**English Composition I has earned a Certificate of Recognition from Quality Matters, a non-profit dedicated to quality in online education.**


Can Jamaica Profit from the Increasing Demand for Vinyl Records?

At first I thought the talk about “vinyl comeback” was unfounded. That was about 3 years ago. As I read more headlines like the following, I am convinced there is something here worth looking into.

The Resurgence of Vinyl Continues In 2012 – Record Stores Making a Comeback?

Weaned on CDs, They’re Reaching for Vinyl

The baffling revival of the vinyl LP

Manufacturers are struggling to keep up with the resurgence in vinyl records

The True Story of How Vinyl Spun Its Way Back From Near-Extinction

Here’s Why Music Lovers Are Turning to Vinyl and Dropping Digital

The Resurgence of Vinyl in Seven Graphics: A Breakdown

Vinyl sales are still on the rise in 2015, fueling a revival that keeps pointing up

UK’s first Official Vinyl Charts launch as vinyl sales soar in 2015

Music industry struggling to keep up with demand for vinyl

Vinyl sales represent a small piece of the music “pie.” But demand appears to be growing and there are not enough manufacturing plants to keep up with the demand for quality vinyls. According to billboard.com, “Since the breakout year in 2008, vinyl albums sales increased 223 percent to 6.06 million units last year [2013]. And rather than slow down, sales are actually gaining momentum. In unit terms, vinyl sales grew 1.5 million units last year. With sales on track to surpass 8 million units, this year’s growth will surpass 2 million units.”

Can the surge in vinyl purchase be sustained? Many hope so. According to MusicWatch “…data shows people that buy vinyl are more likely than the average music consumer to listen to Internet radio, follow artists on social media and stream on-demand music. They’re heavy music consumers that need something beyond digital files or CDs.” There are millions of ardent music listeners in North America, Europe and the rest of the world.

Can the local Jamaican studios put out quality vinyls? Can they take advantage of the increasing demand for more LPs? I truly hope so.

TREND: Fast-Expanding Markets for Good

New markets such as personalized medicine can drive rapid social change.

In 2008, vitamin D deficiency—due in part to human’s increasing lack of direct sun exposure—was declared a pandemic. As the news spread among medical professionals, the market for vitamin D detection tests skyrocketed, growing at a compound annual rate of 76 percent between 2007 and 2010. One company, DiaSorin, positioned itself for market domination by increasing its expertise in vitamin D testing and output. By 2011, DiaSorin had achieved 47 percent worldwide market share and 51 percent of the US market. Vitamin D detection testing is an example of what we call a fast-expanding market (FEM).

FEMs are new, rapidly growing economic opportunities that fly under the radar of macroeconomic analysis. They are exciting because they offer value creation and growth potential with undefined limits. Entrepreneurs and enterprises astute enough to recognize an FEM in action can pivot or diversify their suite of products and services, and drive social change in doing so. Some FEMs are observable from a national or regional basis, while others, such as vitamin D testing, exist on a global product or industry level. In today’s technology-driven and information-rich world, more and more FEMs are emerging. One of the latest developments is the rise of personal genomics and personalized medicine—a new market where advanced technology is transforming the way doctors diagnose and treat diseases.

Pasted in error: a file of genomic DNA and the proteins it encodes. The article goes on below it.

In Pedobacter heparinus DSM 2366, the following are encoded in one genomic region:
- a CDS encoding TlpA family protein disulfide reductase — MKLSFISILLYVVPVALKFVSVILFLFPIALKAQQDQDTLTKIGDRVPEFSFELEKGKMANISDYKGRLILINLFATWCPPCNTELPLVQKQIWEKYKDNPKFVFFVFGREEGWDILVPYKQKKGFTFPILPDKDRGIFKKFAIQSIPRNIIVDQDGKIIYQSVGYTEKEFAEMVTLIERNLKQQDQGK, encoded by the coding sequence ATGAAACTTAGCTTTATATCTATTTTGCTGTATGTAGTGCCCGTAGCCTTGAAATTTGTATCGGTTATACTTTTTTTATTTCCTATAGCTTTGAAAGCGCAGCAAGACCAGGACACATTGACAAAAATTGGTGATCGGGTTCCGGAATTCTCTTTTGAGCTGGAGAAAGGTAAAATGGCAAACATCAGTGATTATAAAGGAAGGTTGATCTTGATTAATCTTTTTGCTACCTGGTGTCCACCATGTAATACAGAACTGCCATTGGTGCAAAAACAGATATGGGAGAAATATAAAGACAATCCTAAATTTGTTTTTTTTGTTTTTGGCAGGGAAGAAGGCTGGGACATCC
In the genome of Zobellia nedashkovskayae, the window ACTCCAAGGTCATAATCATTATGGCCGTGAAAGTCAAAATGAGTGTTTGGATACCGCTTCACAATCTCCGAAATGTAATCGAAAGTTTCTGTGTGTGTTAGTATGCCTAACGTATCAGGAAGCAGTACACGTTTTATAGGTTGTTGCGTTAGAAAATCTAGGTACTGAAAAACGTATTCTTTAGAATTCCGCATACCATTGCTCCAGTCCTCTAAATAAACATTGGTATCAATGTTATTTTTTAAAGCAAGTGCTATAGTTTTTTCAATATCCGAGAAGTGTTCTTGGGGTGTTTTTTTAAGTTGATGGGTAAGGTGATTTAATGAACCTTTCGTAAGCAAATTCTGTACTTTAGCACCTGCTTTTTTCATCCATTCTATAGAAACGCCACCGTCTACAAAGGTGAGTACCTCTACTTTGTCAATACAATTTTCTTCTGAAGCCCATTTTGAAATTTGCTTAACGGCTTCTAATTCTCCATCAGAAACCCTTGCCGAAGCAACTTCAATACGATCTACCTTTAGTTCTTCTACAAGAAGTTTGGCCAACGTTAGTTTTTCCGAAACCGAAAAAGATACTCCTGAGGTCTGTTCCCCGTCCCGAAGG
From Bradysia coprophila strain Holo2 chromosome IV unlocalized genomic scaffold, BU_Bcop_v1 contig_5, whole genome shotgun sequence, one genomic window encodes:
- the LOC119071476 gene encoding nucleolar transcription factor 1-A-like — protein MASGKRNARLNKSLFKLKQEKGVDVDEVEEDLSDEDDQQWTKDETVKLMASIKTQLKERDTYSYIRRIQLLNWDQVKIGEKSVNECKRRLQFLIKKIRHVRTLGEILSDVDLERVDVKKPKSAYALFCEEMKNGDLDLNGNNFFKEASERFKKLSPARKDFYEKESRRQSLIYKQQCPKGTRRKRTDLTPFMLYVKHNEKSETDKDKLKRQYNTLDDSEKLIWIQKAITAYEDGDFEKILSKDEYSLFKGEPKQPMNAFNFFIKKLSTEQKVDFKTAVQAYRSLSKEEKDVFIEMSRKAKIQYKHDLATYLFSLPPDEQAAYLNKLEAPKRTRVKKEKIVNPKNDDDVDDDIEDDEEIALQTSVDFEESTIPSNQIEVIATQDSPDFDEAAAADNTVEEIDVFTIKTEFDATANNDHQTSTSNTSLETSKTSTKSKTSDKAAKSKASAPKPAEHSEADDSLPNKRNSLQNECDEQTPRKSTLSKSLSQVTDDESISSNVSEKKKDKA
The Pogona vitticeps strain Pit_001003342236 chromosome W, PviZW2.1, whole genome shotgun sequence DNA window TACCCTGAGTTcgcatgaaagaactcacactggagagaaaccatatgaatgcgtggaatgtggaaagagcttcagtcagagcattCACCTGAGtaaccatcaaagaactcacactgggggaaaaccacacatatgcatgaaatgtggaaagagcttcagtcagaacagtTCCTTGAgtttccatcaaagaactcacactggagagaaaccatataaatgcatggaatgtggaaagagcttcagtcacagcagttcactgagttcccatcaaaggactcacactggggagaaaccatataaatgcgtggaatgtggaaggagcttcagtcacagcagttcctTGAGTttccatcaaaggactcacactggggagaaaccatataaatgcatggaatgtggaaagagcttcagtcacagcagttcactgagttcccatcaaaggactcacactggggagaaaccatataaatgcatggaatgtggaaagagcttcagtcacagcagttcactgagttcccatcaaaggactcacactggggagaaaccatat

Rural youths being groomed as entrepreneurs

RENEWABLE energy company Gennex has partnered with Trelawny-based Kimroy Bailey Foundation to assist less fortunate rural youths in becoming entrepreneurs.

The partnership has so far trained and certified four individuals in the manufacturing of solar-powered lanterns, during a two-day workshop at the University of Technology, Jamaica, earlier this week. Upon completion of the programme, each participant was assisted in packaging their products which will then be sold to individuals in their communities.

Thereafter, the young entrepreneurs are expected to gain enough capital to start manufacturing their own products to continue the business. Additionally, the trainees are able to buy the manufactured products from the Kimroy Bailey Foundation at a discounted price to aid in the growth of the business. Continue

Jamaican Entrepreneur Exploit the Value of Bamboo to Make Bamboo Tomato Ketchup

BambooKetchupJamaican entrepreneur Chevaughn Bowen, a graduate of International University of the Caribbean (IUC), now has his latest creation – Bamboo Tomato Ketchup – on the market. The new product is produced by Jamdun’ Food Processing in Kingston.

According to the Jamaica Observer, “Bowen said he got the idea to make the bamboo tomato ketchup while in discussion with director of special projects at the BSJ, Gladstone Rose, who heads the Government’s bamboo programme.”

“He then went to China to have a first-hand look at that country’s bamboo industry, and to do further expert research on the properties in the bamboo edible shoots. After he returned, he began producing the bamboo ketchup, which is available locally.”

A recent Jamaica Information Service report stated “For State Minister in the Ministry of Industry, Investment and Commerce, Hon. Sharon Ffolkes-Abrahams, the product (bamboo ketchup) is the first of its kind in the world, offering a number of vitamins.”

“This is one of the products for diversification, our own bamboo indigenous ketchup. There are several things that we can do with bamboo…there is bamboo pharmaceutical, the bamboo charcoal, bamboo flooring, furniture, bamboo to feed animals, and the bamboo fabric that is in demand, fetching a high price on the world market,” she told JIS News, at the recent opening of the first bamboo charcoal factory, in Pembroke Hall, St. Mary.

“We are looking at the tourism industry, because instead of buying and selling things from other countries to our tourists, we can give them authentic Jamaican products, made in Jamaica. That is what people want when they come on a vacation,” the State Minister said.


Local Bamboo Ketchup Now Available
Jamaica Embarks On Commercial Bamboo Production
Jamaica looks to bamboo industry for housing, furniture and charcoal
Organic Jamaican Bamboo Charcoal